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Dis Esophagus. 1998 Apr;11(2):101-5.

'Carditis': an objective histological marker for pathologic gastroesophageal reflux disease.

Author information

1
Department of Surgery and Pathology, University of Chile, Santiago, Chile.

Abstract

In a prospective endoscopic and bioptic study, 141 control subjects and 359 patients with symptoms of gastroesophageal reflux (GER) were included to determine the prevalence of cardial epithelium inflammation or 'carditis' and to determine the prevalence of Helicobacter pylori in this area. Two biopsies at the antrum, four distal to the squamous-columnar junction and two proximal in the esophageal mucosa, were taken. Patients with gastroesophageal reflux were divided into four groups, according to the severity of endoscopic findings: patients without esophagitis, patients with erosive esophagitis, patients with short-segment and long-segment Barrett's esophagus (BE). Control subjects had normal histological findings at the cardia in 90% of cases, fundic mucosa being present twice as cardial epithelium. Carditis was present in 8% of cases and intestinal metaplasia (IM) in 2%. On the contrary, patients with GER had carditis in nearly 50% of cases. Intestinal metaplasia was present in 12% of cases with GER without esophagitis or erosive esophagitis, in 35% of cases with short-segment BE and in 65% of the cases with long-segment BE. IM at the antrum was present in only 5% of cases. Helicobacter pylori at the squamous-columnar junction was present in 13% of control subjects and in 30% of the patients with GER. It is concluded that carditis is an easy and objective marker for the presence of chronic gastroesophageal reflux and the presence of Helicobacter pylori at this region must be carefully evaluated in order to determine some pathogenic role for the development of Barrett's esophagus.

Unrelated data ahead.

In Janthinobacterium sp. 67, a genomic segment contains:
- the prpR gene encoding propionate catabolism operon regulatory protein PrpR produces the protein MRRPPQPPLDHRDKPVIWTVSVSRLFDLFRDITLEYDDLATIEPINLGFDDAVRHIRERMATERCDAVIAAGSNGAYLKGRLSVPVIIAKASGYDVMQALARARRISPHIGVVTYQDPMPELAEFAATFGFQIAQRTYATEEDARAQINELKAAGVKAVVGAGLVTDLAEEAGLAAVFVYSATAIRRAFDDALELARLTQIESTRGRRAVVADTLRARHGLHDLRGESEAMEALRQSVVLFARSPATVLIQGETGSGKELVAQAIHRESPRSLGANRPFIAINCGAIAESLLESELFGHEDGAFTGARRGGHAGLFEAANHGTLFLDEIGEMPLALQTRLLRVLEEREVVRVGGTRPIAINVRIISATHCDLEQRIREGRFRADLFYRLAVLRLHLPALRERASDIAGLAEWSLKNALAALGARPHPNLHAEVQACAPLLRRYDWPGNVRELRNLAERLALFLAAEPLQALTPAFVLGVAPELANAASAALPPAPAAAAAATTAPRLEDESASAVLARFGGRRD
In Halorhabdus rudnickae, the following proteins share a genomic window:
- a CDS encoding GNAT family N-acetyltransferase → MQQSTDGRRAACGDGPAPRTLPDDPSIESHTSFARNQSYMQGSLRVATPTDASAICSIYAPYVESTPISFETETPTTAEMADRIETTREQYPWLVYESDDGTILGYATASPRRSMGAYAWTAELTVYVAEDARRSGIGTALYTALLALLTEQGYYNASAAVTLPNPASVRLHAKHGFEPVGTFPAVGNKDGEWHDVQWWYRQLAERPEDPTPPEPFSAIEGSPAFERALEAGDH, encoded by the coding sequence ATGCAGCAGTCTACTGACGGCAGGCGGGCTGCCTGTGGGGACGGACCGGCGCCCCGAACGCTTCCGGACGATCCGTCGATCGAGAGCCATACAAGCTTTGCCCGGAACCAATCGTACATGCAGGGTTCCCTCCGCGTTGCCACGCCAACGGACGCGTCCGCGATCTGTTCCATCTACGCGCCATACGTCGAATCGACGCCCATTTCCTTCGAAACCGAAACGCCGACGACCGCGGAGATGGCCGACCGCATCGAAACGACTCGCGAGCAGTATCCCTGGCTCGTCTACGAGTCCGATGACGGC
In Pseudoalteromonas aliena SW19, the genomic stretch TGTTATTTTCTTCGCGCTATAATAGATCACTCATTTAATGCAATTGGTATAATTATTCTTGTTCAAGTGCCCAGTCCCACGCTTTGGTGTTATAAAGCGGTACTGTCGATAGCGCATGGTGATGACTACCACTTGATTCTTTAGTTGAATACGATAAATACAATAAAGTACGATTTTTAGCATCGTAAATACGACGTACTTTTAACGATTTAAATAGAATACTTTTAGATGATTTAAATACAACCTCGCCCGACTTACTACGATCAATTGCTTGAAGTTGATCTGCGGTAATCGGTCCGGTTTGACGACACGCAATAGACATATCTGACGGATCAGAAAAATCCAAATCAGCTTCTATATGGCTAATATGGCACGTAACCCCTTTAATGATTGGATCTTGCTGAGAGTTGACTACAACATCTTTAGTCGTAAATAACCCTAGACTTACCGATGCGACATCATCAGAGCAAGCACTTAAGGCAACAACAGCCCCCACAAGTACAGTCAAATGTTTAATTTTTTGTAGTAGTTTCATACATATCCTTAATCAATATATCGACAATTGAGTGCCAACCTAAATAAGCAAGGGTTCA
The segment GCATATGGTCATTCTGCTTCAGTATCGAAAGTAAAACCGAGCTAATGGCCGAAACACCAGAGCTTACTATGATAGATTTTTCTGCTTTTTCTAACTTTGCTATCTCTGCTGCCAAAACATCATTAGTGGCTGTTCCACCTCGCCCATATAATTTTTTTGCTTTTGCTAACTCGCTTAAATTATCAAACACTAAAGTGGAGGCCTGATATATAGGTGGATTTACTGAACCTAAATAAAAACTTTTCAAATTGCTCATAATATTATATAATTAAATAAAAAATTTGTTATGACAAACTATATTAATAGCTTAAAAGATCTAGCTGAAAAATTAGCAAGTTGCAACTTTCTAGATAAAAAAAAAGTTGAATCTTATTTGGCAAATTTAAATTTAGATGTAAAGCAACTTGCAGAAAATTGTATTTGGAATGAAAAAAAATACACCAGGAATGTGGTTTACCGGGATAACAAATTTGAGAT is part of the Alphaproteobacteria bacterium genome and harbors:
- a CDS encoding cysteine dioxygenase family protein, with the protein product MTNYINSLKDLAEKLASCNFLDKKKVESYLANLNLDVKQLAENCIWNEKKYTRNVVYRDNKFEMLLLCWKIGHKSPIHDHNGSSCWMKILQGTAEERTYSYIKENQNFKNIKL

PMID:
9779365
DOI:
10.1093/dote/11.2.101
[Indexed for MEDLINE]

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